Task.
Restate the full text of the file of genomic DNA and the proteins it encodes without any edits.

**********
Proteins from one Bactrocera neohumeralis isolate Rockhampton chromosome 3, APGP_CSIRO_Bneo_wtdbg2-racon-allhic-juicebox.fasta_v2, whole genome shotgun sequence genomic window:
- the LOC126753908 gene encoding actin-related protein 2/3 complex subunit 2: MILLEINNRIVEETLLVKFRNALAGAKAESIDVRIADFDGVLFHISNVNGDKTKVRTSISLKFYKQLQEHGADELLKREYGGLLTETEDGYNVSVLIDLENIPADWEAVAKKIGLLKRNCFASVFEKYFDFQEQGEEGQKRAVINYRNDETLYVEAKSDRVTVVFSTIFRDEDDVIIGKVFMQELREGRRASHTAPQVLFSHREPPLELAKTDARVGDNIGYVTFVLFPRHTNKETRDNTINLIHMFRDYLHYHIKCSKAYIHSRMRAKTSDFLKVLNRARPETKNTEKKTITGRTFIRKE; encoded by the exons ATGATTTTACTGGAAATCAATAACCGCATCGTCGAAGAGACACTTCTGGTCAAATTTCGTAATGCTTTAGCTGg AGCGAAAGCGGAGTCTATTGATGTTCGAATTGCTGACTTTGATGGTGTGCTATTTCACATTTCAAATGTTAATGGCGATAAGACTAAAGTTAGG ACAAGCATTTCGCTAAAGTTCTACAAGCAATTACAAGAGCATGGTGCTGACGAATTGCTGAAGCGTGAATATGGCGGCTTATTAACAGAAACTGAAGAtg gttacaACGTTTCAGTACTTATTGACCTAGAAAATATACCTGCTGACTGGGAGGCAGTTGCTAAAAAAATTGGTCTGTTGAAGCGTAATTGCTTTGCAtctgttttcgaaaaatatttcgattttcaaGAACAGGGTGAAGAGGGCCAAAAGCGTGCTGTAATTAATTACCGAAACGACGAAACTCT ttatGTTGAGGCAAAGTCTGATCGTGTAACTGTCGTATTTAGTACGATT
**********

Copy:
Proteins from one Bactrocera neohumeralis isolate Rockhampton chromosome 3, APGP_CSIRO_Bneo_wtdbg2-racon-allhic-juicebox.fasta_v2, whole genome shotgun sequence genomic window:
- the LOC126753908 gene encoding actin-related protein 2/3 complex subunit 2: MILLEINNRIVEETLLVKFRNALAGAKAESIDVRIADFDGVLFHISNVNGDKTKVRTSISLKFYKQLQEHGADELLKREYGGLLTETEDGYNVSVLIDLENIPADWEAVAKKIGLLKRNCFASVFEKYFDFQEQGEEGQKRAVINYRNDETLYVEAKSDRVTVVFSTIFRDEDDVIIGKVFMQELREGRRASHTAPQVLFSHREPPLELAKTDARVGDNIGYVTFVLFPRHTNKETRDNTINLIHMFRDYLHYHIKCSKAYIHSRMRAKTSDFLKVLNRARPETKNTEKKTITGRTFIRKE; encoded by the exons ATGATTTTACTGGAAATCAATAACCGCATCGTCGAAGAGACACTTCTGGTCAAATTTCGTAATGCTTTAGCTGg AGCGAAAGCGGAGTCTATTGATGTTCGAATTGCTGACTTTGATGGTGTGCTATTTCACATTTCAAATGTTAATGGCGATAAGACTAAAGTTAGG ACAAGCATTTCGCTAAAGTTCTACAAGCAATTACAAGAGCATGGTGCTGACGAATTGCTGAAGCGTGAATATGGCGGCTTATTAACAGAAACTGAAGAtg gttacaACGTTTCAGTACTTATTGACCTAGAAAATATACCTGCTGACTGGGAGGCAGTTGCTAAAAAAATTGGTCTGTTGAAGCGTAATTGCTTTGCAtctgttttcgaaaaatatttcgattttcaaGAACAGGGTGAAGAGGGCCAAAAGCGTGCTGTAATTAATTACCGAAACGACGAAACTCT ttatGTTGAGGCAAAGTCTGATCGTGTAACTGTCGTATTTAGTACGATT